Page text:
WASHINGTON // After a decade in the United States, the majority spent in detention centres, an Egyptian man was back in federal court this week to continue his battle to avoid being sent home, where he claims he will be tortured. US officials want to return Sameh Khouzam to Egypt and say they have received "diplomatic assurances" from the government there that he will be safe from torture - assurances Mr Khouzam's lawyers and, earlier, a US district court judge, have said are insufficient because they are vague and have not been subject to a judicial review.
A federal appeals court ruled in 2004 that Mr Khouzam, a Coptic Christian who said he was tortured in Egypt for his religious beliefs, should be protected from deportation under the United Nations Convention Against Torture. The human rights treaty, to which the United States is a signatory, says no state will send an individual to another when there are "substantial grounds for believing that he would be in danger of being subjected to torture".
But the US justice department has sought to send him back based on what it considers reliable assurances from Egypt that he will not be. On Monday, a three-judge panel of the US Court of Appeals for the Third Circuit in Philadelphia heard arguments in the case, brought on appeal by the justice department. A decision in the case is not expected for several weeks, if not months. Charles Miller, a justice department spokesman, said: "Now it's in the hands of the court. We have to wait and see what the court does."
Mr Khouzam fled Egypt in 1998 and sought religious asylum in the United States. He said he was tortured - beaten and sodomised, including with a rubber hose - because he rebuffed attempts to convert to Islam. But his case is even more complex: Egypt claims he is a convicted murderer. Mr Khouzam was immediately detained after arriving in the United States in connection with the claim he had killed a woman in Egypt - an accusation the American Civil Liberties Union (ACLU), which is representing him in court, maintains is false.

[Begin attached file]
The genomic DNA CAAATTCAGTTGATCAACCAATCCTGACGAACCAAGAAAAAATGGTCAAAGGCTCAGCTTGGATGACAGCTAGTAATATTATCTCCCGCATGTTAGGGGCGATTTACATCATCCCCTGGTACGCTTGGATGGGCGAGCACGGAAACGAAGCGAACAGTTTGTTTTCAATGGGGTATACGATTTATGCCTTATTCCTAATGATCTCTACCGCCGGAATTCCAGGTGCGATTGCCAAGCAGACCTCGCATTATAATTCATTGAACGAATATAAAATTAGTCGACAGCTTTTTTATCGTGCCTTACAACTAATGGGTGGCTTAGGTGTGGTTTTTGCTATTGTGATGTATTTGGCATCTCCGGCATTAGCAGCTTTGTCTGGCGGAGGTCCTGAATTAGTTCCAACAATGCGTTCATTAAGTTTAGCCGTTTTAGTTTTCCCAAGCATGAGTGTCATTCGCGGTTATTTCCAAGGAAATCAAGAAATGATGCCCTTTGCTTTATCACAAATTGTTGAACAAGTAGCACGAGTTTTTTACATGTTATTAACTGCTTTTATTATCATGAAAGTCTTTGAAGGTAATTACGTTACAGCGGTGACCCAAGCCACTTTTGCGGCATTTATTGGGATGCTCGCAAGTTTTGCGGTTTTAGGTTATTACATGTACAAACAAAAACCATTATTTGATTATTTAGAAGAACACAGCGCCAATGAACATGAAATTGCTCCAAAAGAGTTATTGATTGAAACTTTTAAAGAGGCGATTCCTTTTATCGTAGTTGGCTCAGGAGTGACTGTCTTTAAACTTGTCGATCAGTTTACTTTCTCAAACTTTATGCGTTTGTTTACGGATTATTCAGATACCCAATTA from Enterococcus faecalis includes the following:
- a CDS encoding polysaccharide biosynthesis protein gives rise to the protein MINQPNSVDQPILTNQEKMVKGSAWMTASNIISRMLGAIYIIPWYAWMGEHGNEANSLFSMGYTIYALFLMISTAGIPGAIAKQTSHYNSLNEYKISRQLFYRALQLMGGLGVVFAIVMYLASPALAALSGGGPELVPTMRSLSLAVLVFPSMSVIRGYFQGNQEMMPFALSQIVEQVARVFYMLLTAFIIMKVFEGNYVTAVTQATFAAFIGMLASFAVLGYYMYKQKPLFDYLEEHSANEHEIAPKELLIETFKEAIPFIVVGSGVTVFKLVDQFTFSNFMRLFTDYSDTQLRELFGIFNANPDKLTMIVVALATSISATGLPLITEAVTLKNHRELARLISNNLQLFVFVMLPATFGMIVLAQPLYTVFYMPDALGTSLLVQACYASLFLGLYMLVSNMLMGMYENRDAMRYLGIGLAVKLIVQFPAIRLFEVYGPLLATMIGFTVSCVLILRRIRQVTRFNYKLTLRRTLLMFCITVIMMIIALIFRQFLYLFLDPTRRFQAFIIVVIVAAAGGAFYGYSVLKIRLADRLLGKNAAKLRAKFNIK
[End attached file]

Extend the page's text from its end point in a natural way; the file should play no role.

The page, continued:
"They trumped up charges against him," Amrit Singh, a staff lawyer at the ACLU, said after the court hearing on Monday. Mr Khouzam is alleged to have been convicted of murder in Egypt in absentia, but there is no indication of any evidence against him or that a trial even took place, Ms Singh said. He has since spent the vast majority of his time in the United States in custody in various immigration detention centres while his deportation case has meandered its way through the courts. He was released, by court order, in 2006, but taken into custody again in May last year after he showed up for a routine check with immigration officials, according to the ACLU.
He was then notified that his protection under the UN Convention Against Torture was being revoked and that he faced deportation within 72 hours. Judge Thomas Vanaskie, of the US District Court for the Middle District of Pennsylvania, issued an emergency stay. Mr Khouzam was freed after the same judge ruled in January that he should be released. In that ruling, Mr Vanaskie wrote that "a human being does not forfeit the right to be free from torture because he is ineligible for admission into this country" and that the diplomatic assurances the US government has supposedly received from Egypt should be subject to some sort of review.
"The fact that this matter implicates the foreign affairs of the United States does not insulate the executive branch action from judicial review," he wrote. Monday's hearing was based on the justice department's appeal of that ruling. Joseph Pitts, a Republican congressman, sent a letter to the secretary of state, Condoleezza Rice, asking that his deportation be cancelled. He also took to the floor of the US House of Representatives last summer to deliver remarks in which he described torture methods the state department claims Egypt has used on its own citizens.
"It is deeply disturbing that the US Department of State and Department of Homeland Security would, in the face of all evidence to the contrary, accept at face value a promise from the Egyptian government," he said. Robert Casey, a Democratic senator, has also written to the head of homeland security, Michael Chertoff, saying the diplomatic assurances were insufficient. @Email:firstname.lastname@example.org